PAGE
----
What’s the buzz about our new bishop?
PUBLISHED: 16:04 03 October 2019 | UPDATED: 10:28 04 October 2019
Diocese of Norwich
The new bishop of Norwich talks about science and religion, politics and prayer, caring for the planet and the poor - and churches full of people and hives full of bees.
The new bishop arrived in Norwich with his wife and their two teenagers, two springer spaniels - and 350,000 bees.
They, the bees, not the rest of the family, had to be brought in under cover of darkness to keep them calm and nine hives are now set up in the bishop's beautiful Cathedral Close garden, with the latest Bishop Graham and family installed in the adjoining house.
The new bishop has settled into his home in Norwich Cathedral Close with his wife, their two teenagers and two springer spaniels - and installed 350,000 bees in the gardens. Five welcome services will be held across Norfolk for the Rt Rev Bishop Graham Usher next month.
Bishop Graham, not to be confused with Bishop Graham James, who retired earlier this year after 20 years as Bishop of Norwich, is, like his predecessor when he arrived, one of the youngest bishops in the Church of England.
The two Bishop Grahams have many more similarities, and not just the mitres and propensity for wearing purple which come with the job, but a love of welcome - both gratitude for being welcomed and desire to make others welcome. They also both have wives with medical careers. Dr Rachel Usher is a GP while Julie James nursed at the Priscilla Bacon Lodge hospice for many years.
The new Bishop Graham has a science background himself, taking a degree in ecology before moving on to theology.
And he sees no conflict between faith and science. Both explore worlds beyond what can be immediately perceived. "I've spent many hours looking down microscopes and for me that just contributes to the wonder of God's creation," said Bishop Graham.
It also fuels his anger at the way we are treating our world. He is one of three bishops with a particular environmental ministry. "I worry about what we are doing to our planet and I worry deeply about climate change," he said. "It's about caring for God's creation and treading more gently on this wonderful planet home of ours."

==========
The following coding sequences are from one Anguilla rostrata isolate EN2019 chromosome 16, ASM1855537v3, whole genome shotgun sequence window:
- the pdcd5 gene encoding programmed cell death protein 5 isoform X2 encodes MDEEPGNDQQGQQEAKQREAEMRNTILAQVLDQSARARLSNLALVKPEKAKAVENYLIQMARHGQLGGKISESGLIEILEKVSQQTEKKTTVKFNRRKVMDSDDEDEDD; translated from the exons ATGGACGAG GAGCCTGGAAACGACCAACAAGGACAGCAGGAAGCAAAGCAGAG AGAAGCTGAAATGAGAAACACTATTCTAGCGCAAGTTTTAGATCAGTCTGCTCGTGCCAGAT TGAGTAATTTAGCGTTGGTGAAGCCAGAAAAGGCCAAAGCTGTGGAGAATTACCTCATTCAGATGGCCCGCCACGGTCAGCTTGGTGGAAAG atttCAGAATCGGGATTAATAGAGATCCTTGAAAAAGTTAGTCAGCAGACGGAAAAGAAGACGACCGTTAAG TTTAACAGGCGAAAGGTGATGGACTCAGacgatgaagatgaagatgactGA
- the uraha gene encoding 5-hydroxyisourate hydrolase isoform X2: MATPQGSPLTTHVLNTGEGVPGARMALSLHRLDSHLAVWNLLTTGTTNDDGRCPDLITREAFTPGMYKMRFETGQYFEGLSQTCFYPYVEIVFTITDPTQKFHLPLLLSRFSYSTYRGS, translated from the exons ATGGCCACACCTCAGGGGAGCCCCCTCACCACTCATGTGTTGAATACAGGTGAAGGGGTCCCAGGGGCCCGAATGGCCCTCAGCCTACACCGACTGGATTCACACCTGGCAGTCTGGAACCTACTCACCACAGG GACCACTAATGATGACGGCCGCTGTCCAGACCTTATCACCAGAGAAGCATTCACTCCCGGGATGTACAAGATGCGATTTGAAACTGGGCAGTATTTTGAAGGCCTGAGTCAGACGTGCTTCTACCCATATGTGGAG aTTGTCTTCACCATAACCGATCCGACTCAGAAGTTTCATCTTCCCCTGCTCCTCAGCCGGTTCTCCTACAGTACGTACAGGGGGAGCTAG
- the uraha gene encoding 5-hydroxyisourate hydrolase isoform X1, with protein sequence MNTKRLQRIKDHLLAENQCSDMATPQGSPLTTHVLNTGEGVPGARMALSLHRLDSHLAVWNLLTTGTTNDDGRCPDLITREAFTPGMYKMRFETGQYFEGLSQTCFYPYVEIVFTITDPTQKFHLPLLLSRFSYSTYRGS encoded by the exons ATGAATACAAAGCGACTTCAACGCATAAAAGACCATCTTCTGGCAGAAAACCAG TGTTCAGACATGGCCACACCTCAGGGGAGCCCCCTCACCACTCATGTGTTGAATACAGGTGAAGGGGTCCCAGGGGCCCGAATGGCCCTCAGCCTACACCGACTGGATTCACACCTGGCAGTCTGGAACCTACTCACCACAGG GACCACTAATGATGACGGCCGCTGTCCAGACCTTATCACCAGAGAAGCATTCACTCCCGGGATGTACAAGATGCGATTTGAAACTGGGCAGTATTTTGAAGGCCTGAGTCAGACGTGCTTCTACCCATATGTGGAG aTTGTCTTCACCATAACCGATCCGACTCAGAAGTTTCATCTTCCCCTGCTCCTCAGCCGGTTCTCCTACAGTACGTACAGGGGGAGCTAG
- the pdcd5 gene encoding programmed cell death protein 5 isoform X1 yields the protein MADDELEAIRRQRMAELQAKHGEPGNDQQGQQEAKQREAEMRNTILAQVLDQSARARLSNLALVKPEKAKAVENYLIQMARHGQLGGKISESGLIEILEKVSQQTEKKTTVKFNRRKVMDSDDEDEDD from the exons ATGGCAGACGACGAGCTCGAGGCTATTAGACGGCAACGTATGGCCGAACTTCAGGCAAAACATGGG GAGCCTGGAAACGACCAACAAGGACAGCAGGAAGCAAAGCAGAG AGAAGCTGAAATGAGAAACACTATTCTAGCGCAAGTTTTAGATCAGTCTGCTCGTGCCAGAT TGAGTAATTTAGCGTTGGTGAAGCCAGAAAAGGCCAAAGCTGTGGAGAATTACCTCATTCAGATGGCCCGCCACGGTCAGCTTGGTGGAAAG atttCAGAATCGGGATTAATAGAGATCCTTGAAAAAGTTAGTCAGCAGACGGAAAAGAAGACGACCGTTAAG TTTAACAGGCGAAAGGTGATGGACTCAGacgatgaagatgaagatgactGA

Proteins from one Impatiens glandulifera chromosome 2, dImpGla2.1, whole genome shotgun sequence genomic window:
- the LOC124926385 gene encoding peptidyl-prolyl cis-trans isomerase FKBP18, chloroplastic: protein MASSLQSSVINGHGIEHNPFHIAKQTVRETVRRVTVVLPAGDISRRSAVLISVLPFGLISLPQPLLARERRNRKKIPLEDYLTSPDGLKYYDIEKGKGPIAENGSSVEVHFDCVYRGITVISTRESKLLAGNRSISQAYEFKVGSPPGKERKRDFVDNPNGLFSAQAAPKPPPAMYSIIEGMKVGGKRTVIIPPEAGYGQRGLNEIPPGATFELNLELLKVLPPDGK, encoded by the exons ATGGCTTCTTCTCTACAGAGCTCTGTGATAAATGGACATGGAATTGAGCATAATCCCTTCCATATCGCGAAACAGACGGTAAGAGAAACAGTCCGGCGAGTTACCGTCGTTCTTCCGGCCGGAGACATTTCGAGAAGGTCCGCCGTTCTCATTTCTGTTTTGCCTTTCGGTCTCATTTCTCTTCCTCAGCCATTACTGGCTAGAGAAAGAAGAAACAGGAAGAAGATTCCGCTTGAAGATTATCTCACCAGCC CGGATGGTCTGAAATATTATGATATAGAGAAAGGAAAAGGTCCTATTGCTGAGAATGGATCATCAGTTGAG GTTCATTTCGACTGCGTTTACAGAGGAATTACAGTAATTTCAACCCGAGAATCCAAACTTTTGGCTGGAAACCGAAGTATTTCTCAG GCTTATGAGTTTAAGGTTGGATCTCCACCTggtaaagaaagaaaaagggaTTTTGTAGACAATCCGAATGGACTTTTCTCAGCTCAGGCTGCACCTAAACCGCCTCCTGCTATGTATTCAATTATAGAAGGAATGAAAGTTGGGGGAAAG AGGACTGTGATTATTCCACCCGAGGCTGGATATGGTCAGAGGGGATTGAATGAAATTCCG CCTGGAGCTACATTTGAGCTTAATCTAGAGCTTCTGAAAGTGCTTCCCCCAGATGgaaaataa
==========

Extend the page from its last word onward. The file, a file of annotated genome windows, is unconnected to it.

Already he has shown he is not content to stand on sidelines or confine his thoughts to Sunday sermons.
He has joined other bishops in warning of the risks of a no-deal Brexit and asking politicians to moderate their language, and tweets regularly as @bishopnorwich.
"I'm deeply worried at the moment about our politicians failing to bring us together," he said. "The best politics is never about them and us, and I'm right and you're wrong, but it's about trying to find common ground."
He sees his role as leading, supporting and contributing. "Being a bishop is about leading the Church of England in Norfolk and Waveney. It involves supporting clergy and people in parishes, it's about contributing to the life of the area and it's often about building bridges between people and helping people see bigger pictures. And fundamentally it's about a ministry of prayer, so every day I'm praying for the people of Norfolk and Waveney, and sharing the good news of Jesus Christ and his works."
He felt a call to ministry early. "From about the age of 12 or 13 I wondered whether God was calling me to be a vicar," he said. Brought up by Christian parents, partly in Ghana where his father taught ecology at university, he stopped going to church in his late teens, but then returned.
"This sense of God's call in my life. This tug of the heart. It's something I have never ever regretted. When you find your vocation in life, whatever it is, you don't regret it, every morning I get up and look forward to the day ahead."
"It's absolutely natural to have doubts. I have doubt and uncertainty but I find that enriching because it makes me ask questions. Even when the light is dull it never goes out. It's there and I sense God.
"The opposite of doubt is certainty and I think blind certainty is very dangerous."